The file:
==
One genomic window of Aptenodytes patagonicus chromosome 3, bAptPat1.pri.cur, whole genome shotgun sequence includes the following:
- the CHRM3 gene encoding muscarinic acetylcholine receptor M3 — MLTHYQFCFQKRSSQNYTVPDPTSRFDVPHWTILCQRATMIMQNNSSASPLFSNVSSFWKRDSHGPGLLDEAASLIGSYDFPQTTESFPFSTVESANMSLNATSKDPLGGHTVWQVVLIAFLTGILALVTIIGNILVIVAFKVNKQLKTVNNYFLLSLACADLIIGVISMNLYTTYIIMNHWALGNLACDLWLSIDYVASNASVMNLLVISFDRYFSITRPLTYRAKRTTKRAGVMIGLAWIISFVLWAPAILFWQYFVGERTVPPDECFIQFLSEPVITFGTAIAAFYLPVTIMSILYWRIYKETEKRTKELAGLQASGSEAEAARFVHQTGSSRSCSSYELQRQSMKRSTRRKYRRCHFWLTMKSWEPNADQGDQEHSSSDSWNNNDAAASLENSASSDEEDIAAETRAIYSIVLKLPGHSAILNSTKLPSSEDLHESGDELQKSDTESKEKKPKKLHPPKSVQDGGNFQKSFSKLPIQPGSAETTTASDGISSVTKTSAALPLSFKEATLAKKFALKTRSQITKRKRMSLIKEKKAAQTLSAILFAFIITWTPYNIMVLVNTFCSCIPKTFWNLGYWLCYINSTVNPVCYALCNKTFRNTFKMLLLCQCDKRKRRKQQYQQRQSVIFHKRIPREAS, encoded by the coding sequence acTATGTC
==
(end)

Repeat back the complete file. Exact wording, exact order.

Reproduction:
One genomic window of Aptenodytes patagonicus chromosome 3, bAptPat1.pri.cur, whole genome shotgun sequence includes the following:
- the CHRM3 gene encoding muscarinic acetylcholine receptor M3 — MLTHYQFCFQKRSSQNYTVPDPTSRFDVPHWTILCQRATMIMQNNSSASPLFSNVSSFWKRDSHGPGLLDEAASLIGSYDFPQTTESFPFSTVESANMSLNATSKDPLGGHTVWQVVLIAFLTGILALVTIIGNILVIVAFKVNKQLKTVNNYFLLSLACADLIIGVISMNLYTTYIIMNHWALGNLACDLWLSIDYVASNASVMNLLVISFDRYFSITRPLTYRAKRTTKRAGVMIGLAWIISFVLWAPAILFWQYFVGERTVPPDECFIQFLSEPVITFGTAIAAFYLPVTIMSILYWRIYKETEKRTKELAGLQASGSEAEAARFVHQTGSSRSCSSYELQRQSMKRSTRRKYRRCHFWLTMKSWEPNADQGDQEHSSSDSWNNNDAAASLENSASSDEEDIAAETRAIYSIVLKLPGHSAILNSTKLPSSEDLHESGDELQKSDTESKEKKPKKLHPPKSVQDGGNFQKSFSKLPIQPGSAETTTASDGISSVTKTSAALPLSFKEATLAKKFALKTRSQITKRKRMSLIKEKKAAQTLSAILFAFIITWTPYNIMVLVNTFCSCIPKTFWNLGYWLCYINSTVNPVCYALCNKTFRNTFKMLLLCQCDKRKRRKQQYQQRQSVIFHKRIPREAS, encoded by the coding sequence acTATGTC